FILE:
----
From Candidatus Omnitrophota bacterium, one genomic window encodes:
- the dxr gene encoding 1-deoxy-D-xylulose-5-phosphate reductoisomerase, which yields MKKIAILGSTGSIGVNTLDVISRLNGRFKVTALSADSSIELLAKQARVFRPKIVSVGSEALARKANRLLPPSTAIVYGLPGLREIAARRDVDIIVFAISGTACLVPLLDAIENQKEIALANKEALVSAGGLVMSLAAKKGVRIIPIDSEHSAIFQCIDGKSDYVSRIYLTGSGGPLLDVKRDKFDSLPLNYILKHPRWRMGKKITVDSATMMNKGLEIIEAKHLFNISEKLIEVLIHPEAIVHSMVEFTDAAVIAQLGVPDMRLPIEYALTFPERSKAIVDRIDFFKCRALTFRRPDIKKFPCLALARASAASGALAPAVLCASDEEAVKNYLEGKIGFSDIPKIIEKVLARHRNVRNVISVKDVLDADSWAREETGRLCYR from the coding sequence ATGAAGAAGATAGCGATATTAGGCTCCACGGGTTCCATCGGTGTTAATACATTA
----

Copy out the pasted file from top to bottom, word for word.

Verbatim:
From Candidatus Omnitrophota bacterium, one genomic window encodes:
- the dxr gene encoding 1-deoxy-D-xylulose-5-phosphate reductoisomerase, which yields MKKIAILGSTGSIGVNTLDVISRLNGRFKVTALSADSSIELLAKQARVFRPKIVSVGSEALARKANRLLPPSTAIVYGLPGLREIAARRDVDIIVFAISGTACLVPLLDAIENQKEIALANKEALVSAGGLVMSLAAKKGVRIIPIDSEHSAIFQCIDGKSDYVSRIYLTGSGGPLLDVKRDKFDSLPLNYILKHPRWRMGKKITVDSATMMNKGLEIIEAKHLFNISEKLIEVLIHPEAIVHSMVEFTDAAVIAQLGVPDMRLPIEYALTFPERSKAIVDRIDFFKCRALTFRRPDIKKFPCLALARASAASGALAPAVLCASDEEAVKNYLEGKIGFSDIPKIIEKVLARHRNVRNVISVKDVLDADSWAREETGRLCYR from the coding sequence ATGAAGAAGATAGCGATATTAGGCTCCACGGGTTCCATCGGTGTTAATACATTA